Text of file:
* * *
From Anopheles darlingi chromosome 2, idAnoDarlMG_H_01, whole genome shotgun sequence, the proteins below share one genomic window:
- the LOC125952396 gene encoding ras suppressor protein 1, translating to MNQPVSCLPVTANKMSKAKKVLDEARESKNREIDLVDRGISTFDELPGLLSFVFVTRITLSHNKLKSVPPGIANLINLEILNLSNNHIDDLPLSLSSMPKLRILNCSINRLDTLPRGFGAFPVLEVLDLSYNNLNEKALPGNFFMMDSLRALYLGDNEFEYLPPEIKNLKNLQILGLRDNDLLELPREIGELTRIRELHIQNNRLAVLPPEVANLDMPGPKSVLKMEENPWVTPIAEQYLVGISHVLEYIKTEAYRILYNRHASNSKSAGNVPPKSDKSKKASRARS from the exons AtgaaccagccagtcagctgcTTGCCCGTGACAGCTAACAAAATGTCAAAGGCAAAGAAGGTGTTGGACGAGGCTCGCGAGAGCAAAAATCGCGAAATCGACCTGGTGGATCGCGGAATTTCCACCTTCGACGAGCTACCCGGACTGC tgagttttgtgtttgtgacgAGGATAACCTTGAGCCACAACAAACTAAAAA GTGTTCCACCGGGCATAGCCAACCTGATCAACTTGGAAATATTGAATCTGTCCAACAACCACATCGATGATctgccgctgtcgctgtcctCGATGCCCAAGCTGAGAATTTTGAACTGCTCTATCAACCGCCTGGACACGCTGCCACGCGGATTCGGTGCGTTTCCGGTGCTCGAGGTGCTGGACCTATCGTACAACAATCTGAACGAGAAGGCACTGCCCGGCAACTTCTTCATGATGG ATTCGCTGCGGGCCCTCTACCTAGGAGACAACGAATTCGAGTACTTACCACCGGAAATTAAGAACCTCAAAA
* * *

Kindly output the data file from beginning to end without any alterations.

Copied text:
From Anopheles darlingi chromosome 2, idAnoDarlMG_H_01, whole genome shotgun sequence, the proteins below share one genomic window:
- the LOC125952396 gene encoding ras suppressor protein 1, translating to MNQPVSCLPVTANKMSKAKKVLDEARESKNREIDLVDRGISTFDELPGLLSFVFVTRITLSHNKLKSVPPGIANLINLEILNLSNNHIDDLPLSLSSMPKLRILNCSINRLDTLPRGFGAFPVLEVLDLSYNNLNEKALPGNFFMMDSLRALYLGDNEFEYLPPEIKNLKNLQILGLRDNDLLELPREIGELTRIRELHIQNNRLAVLPPEVANLDMPGPKSVLKMEENPWVTPIAEQYLVGISHVLEYIKTEAYRILYNRHASNSKSAGNVPPKSDKSKKASRARS from the exons AtgaaccagccagtcagctgcTTGCCCGTGACAGCTAACAAAATGTCAAAGGCAAAGAAGGTGTTGGACGAGGCTCGCGAGAGCAAAAATCGCGAAATCGACCTGGTGGATCGCGGAATTTCCACCTTCGACGAGCTACCCGGACTGC tgagttttgtgtttgtgacgAGGATAACCTTGAGCCACAACAAACTAAAAA GTGTTCCACCGGGCATAGCCAACCTGATCAACTTGGAAATATTGAATCTGTCCAACAACCACATCGATGATctgccgctgtcgctgtcctCGATGCCCAAGCTGAGAATTTTGAACTGCTCTATCAACCGCCTGGACACGCTGCCACGCGGATTCGGTGCGTTTCCGGTGCTCGAGGTGCTGGACCTATCGTACAACAATCTGAACGAGAAGGCACTGCCCGGCAACTTCTTCATGATGG ATTCGCTGCGGGCCCTCTACCTAGGAGACAACGAATTCGAGTACTTACCACCGGAAATTAAGAACCTCAAAA